Officials are requesting funds for more fast ferries in Bremerton


BREMERTON — Washington State Ferries’ restored service in Bremerton appears to be months away. Could Kitsap Transit help fill some of the timetable gaps with an additional fast ferry service? A gathering of officials in Kitsap makes a pitch.

The state’s Bremerton-Seattle route has been operating on a limited schedule for about a year, with only one boat assigned to the crossing. Washington State Ferries has flagged staffing shortages and reported the route is not expected to return to regular service until spring 2023.

Local officials — including the mayors of Kitsap cities, county commissioners, some of the state legislatures representing Kitsap and the executive director of Kitsap Transit — have sent a letter asking Gov. Jay Inslee to fund Kitsap Transit directly so that the Agency may improve its schedule Bremerton-Seattle Fast Ferry and is temporarily bringing some additional services to Bremerton.

catch up:Bremerton’s ferry service was cut in half a year ago. Riders are still waiting

“As part of the state’s highway system, the WSF Bremerton Marine Highway Route plays a vital role in supporting free movement of commerce and providing critical access for work, medical appointments and other essential travel,” the Sept. 16 letter said at Inslee . “We believe that the current level of WSF ferry service will not be able to support the existing needs of the Bremerton community for an extended period of time. Adding temporary passenger-only Kitsap Transit rides would increase capacity, improve access, support livelihoods and help strengthen the local economy.”

When asked about the space to provide additional service to Bremerton, Inslee spokesman Jaime Smith said in an email to Kitsap Sun: “We have discussed options to alleviate the challenges of this ferry journey and are considering whether this one it could be you.”

FILE - Washington State Ferry Kaleetan and Kitsap Transit's fast ferry Lady Swift transit the Rich Passage off the coast of Manchester State Park in August 2020.

Kitsap Transit executive director John Clauson said his agency had worked out the details of how the Bremerton service could be ramped up, including a timeline, number of trips and cost of operating the additional service.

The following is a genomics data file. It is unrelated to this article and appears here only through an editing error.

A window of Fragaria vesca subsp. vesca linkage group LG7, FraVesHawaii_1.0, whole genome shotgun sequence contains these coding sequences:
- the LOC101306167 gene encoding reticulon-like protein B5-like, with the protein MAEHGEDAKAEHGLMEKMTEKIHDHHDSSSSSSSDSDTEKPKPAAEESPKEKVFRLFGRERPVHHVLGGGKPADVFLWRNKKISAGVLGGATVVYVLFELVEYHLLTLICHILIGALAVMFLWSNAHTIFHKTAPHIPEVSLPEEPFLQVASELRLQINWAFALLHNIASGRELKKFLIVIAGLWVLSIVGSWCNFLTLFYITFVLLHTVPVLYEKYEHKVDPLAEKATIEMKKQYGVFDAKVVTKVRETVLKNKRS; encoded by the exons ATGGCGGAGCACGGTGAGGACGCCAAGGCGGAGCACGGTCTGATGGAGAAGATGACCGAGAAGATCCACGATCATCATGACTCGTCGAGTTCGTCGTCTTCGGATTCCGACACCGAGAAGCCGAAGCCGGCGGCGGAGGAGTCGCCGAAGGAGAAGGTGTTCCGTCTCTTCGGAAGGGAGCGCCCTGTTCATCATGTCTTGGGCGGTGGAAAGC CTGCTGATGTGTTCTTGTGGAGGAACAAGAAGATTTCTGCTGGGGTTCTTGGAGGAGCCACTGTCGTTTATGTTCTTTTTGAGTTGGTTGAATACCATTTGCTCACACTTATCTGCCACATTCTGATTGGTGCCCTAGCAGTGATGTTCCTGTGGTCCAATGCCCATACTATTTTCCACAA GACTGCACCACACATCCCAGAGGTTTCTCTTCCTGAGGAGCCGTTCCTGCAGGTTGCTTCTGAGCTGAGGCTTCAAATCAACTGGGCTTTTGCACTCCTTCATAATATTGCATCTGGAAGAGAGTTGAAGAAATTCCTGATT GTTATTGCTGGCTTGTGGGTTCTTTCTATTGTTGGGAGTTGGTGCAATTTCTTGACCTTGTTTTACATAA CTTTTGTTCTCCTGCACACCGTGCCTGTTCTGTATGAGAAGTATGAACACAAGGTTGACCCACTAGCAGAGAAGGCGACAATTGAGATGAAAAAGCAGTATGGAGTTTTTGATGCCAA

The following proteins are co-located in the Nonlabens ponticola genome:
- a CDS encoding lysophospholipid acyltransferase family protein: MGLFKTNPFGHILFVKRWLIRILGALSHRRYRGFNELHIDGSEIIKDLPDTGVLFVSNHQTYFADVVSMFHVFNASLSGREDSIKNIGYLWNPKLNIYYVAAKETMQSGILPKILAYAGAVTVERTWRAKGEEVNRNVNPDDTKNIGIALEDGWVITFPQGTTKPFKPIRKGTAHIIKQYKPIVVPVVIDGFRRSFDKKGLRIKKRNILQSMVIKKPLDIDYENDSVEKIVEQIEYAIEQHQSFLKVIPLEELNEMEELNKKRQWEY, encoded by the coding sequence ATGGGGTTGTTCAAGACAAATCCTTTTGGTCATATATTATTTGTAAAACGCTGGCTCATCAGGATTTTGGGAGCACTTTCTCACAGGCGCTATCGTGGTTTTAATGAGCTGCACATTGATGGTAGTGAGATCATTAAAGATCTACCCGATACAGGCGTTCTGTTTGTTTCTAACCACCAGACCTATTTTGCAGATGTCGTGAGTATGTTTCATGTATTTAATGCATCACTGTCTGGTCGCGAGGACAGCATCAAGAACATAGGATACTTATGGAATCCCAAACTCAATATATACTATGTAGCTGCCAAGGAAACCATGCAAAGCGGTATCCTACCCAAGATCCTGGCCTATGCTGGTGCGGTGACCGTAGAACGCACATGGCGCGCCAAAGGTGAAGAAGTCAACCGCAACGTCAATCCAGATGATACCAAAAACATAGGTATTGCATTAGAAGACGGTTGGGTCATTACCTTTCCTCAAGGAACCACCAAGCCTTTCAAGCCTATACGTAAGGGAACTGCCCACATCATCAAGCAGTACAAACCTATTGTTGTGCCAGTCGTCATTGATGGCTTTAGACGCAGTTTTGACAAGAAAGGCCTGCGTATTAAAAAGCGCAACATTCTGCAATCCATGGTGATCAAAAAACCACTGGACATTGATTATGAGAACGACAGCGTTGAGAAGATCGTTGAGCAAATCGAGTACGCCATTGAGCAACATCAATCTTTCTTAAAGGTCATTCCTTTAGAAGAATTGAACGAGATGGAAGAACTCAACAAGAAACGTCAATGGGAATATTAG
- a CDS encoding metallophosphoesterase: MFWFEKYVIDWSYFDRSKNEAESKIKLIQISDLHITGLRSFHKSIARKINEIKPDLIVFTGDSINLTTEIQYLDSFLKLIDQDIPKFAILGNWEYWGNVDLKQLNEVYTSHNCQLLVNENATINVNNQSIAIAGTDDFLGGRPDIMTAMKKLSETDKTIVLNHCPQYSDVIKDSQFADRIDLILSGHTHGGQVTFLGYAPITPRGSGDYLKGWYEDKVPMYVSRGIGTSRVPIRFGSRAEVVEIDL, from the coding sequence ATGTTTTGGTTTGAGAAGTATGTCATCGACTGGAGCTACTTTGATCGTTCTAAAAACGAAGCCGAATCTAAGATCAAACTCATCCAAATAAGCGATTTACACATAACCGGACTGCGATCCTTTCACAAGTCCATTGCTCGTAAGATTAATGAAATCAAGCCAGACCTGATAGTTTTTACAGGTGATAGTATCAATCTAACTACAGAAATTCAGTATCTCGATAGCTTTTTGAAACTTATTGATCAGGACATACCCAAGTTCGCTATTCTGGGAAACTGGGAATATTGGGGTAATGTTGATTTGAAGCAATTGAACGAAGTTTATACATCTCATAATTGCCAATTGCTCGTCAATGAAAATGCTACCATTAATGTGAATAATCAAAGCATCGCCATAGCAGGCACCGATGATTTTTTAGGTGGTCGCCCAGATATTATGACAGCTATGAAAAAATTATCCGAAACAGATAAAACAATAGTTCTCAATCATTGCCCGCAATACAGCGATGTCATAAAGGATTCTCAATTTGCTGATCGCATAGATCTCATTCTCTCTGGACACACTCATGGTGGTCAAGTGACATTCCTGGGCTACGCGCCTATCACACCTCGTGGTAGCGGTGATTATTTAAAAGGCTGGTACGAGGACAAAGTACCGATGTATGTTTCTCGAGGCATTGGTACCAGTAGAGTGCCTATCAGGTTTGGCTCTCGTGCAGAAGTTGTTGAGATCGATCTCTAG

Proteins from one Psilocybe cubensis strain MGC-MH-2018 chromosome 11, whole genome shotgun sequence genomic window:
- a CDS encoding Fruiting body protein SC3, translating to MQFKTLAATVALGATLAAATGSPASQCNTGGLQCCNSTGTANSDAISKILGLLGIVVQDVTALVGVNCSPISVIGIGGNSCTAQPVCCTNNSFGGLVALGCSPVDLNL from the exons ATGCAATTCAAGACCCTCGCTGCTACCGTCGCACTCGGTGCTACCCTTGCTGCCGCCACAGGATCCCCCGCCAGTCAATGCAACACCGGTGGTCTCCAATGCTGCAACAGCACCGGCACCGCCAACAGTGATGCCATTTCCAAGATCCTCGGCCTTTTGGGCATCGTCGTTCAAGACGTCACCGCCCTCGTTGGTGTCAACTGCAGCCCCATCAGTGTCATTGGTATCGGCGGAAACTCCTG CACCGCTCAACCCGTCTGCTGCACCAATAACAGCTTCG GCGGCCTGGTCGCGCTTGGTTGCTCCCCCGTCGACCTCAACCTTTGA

Clauson said the agency has been exploring the idea of ​​adding six or seven round-trip services to its current Bremerton timetable, with some offered at noon and others later than the commuter timetable. The agency has been considering additional services on weekdays and will also look at what it could do on Saturdays, he added, noting the agency does not offer a Sunday service and would not propose to do so under this plan.

The timing would work well as the agency moves into its winter schedule and discontinues its Saturday service in the summer, which would provide some crew capacity that could be reallocated to additional Bremerton service, Clauson said.

“It seems very doable today,” he said.

Clauson stressed that the agency would only operate the additional sailings until Washington State Ferries restored a second boat on the Bremerton route.

“The idea is that Kitsap County voters voted to create the fast ferry program that we have today, they didn’t vote to essentially save Washington State or Washington State Ferries,” he said. “The idea was that if the state provided additional funding, we could see what additional services we could offer with our current staff. That’s sort of the concept. Certainly we would not be able to replace all the sailings lost by Washington State Ferries going to just one ship, but we could certainly add a level of service to what they are able to provide today.”

Nathan Pilling is a reporter covering Bainbridge Island, North Kitsap and Washington State Ferries for the Kitsap Sun. He can be reached at 360-792-5242, [email protected] or on Twitter at @KSNePilling.

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